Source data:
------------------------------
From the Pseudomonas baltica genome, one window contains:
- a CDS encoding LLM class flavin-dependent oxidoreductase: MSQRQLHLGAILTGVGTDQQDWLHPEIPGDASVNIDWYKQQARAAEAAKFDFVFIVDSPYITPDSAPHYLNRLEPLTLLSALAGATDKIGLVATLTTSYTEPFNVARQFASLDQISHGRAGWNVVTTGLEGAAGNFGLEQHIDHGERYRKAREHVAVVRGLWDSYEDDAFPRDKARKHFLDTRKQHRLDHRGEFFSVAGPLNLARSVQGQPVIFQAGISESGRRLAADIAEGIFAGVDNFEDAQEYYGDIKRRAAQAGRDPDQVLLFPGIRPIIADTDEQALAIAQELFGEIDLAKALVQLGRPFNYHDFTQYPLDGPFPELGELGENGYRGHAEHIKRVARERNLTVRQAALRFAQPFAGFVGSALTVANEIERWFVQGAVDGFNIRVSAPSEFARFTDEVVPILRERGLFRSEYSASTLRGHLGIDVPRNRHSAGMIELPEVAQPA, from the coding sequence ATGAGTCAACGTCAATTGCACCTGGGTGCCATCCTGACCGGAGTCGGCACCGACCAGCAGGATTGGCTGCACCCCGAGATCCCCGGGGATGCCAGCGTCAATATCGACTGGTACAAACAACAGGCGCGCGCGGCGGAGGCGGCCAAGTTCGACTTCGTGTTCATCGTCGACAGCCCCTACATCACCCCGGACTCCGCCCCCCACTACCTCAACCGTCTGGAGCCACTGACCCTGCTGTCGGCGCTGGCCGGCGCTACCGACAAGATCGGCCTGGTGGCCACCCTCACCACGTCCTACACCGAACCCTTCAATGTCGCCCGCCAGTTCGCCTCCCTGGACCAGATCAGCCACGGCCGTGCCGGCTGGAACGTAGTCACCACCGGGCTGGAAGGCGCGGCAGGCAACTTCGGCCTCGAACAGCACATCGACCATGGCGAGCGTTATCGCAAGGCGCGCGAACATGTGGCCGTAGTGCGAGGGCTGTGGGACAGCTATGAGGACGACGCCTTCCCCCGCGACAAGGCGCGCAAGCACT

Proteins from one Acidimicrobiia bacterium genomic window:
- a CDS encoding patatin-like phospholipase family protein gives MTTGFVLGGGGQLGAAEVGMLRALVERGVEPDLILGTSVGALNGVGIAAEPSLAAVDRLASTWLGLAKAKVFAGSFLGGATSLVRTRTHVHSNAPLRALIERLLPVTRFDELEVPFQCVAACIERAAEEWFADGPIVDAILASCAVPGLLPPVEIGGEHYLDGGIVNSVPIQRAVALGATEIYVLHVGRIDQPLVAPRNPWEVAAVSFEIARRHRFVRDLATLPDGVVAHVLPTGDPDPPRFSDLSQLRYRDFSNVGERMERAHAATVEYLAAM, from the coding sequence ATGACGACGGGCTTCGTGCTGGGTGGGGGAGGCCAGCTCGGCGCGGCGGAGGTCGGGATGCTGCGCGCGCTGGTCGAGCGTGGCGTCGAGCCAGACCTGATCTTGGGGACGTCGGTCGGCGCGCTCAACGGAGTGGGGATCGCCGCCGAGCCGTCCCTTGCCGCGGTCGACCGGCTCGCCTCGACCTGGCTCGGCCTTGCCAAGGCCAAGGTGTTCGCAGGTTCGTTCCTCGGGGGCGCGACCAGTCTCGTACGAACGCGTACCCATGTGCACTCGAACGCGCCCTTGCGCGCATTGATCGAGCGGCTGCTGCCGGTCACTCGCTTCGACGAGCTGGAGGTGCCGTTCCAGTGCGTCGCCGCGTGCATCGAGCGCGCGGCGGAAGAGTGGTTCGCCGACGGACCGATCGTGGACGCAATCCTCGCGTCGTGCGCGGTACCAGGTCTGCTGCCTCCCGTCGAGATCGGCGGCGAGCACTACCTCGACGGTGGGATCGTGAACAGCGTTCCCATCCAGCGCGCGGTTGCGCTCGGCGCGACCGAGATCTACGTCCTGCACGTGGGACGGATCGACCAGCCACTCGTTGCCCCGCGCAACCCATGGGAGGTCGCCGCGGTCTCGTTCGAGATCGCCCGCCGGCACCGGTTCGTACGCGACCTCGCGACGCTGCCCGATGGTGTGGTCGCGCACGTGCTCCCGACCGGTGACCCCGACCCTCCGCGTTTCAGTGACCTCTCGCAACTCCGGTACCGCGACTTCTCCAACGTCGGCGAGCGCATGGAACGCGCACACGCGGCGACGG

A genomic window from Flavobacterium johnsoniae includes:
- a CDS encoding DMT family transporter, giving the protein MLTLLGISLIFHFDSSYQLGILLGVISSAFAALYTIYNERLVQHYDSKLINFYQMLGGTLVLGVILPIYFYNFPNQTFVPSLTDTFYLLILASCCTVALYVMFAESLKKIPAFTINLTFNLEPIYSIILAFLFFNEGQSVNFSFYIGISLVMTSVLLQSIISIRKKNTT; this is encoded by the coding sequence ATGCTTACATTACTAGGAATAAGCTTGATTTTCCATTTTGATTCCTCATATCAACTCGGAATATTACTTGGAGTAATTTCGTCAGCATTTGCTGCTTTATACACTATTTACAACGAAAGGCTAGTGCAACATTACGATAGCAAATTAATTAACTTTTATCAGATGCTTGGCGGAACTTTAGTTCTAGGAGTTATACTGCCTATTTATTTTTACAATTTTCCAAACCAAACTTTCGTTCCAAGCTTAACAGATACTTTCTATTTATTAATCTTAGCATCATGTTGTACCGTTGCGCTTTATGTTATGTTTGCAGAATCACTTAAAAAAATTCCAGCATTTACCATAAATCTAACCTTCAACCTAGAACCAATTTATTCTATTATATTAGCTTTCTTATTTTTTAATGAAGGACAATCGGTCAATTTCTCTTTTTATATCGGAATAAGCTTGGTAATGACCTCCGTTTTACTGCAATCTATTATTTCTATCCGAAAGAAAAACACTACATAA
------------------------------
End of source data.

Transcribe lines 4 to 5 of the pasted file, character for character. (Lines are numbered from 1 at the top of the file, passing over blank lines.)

- a CDS encoding patatin-like phospholipase family protein gives MTTGFVLGGGGQLGAAEVGMLRALVERGVEPDLILGTSVGALNGVGIAAEPSLAAVDRLASTWLGLAKAKVFAGSFLGGATSLVRTRTHVHSNAPLRALIERLLPVTRFDELEVPFQCVAACIERAAEEWFADGPIVDAILASCAVPGLLPPVEIGGEHYLDGGIVNSVPIQRAVALGATEIYVLHVGRIDQPLVAPRNPWEVAAVSFEIARRHRFVRDLATLPDGVVAHVLPTGDPDPPRFSDLSQLRYRDFSNVGERMERAHAATVEYLAAM, from the coding sequence ATGACGACGGGCTTCGTGCTGGGTGGGGGAGGCCAGCTCGGCGCGGCGGAGGTCGGGATGCTGCGCGCGCTGGTCGAGCGTGGCGTCGAGCCAGACCTGATCTTGGGGACGTCGGTCGGCGCGCTCAACGGAGTGGGGATCGCCGCCGAGCCGTCCCTTGCCGCGGTCGACCGGCTCGCCTCGACCTGGCTCGGCCTTGCCAAGGCCAAGGTGTTCGCAGGTTCGTTCCTCGGGGGCGCGACCAGTCTCGTACGAACGCGTACCCATGTGCACTCGAACGCGCCCTTGCGCGCATTGATCGAGCGGCTGCTGCCGGTCACTCGCTTCGACGAGCTGGAGGTGCCGTTCCAGTGCGTCGCCGCGTGCATCGAGCGCGCGGCGGAAGAGTGGTTCGCCGACGGACCGATCGTGGACGCAATCCTCGCGTCGTGCGCGGTACCAGGTCTGCTGCCTCCCGTCGAGATCGGCGGCGAGCACTACCTCGACGGTGGGATCGTGAACAGCGTTCCCATCCAGCGCGCGGTTGCGCTCGGCGCGACCGAGATCTACGTCCTGCACGTGGGACGGATCGACCAGCCACTCGTTGCCCCGCGCAACCCATGGGAGGTCGCCGCGGTCTCGTTCGAGATCGCCCGCCGGCACCGGTTCGTACGCGACCTCGCGACGCTGCCCGATGGTGTGGTCGCGCACGTGCTCCCGACCGGTGACCCCGACCCTCCGCGTTTCAGTGACCTCTCGCAACTCCGGTACCGCGACTTCTCCAACGTCGGCGAGCGCATGGAACGCGCACACGCGGCGACGG

A genomic window from Flavobacterium johnsoniae includes: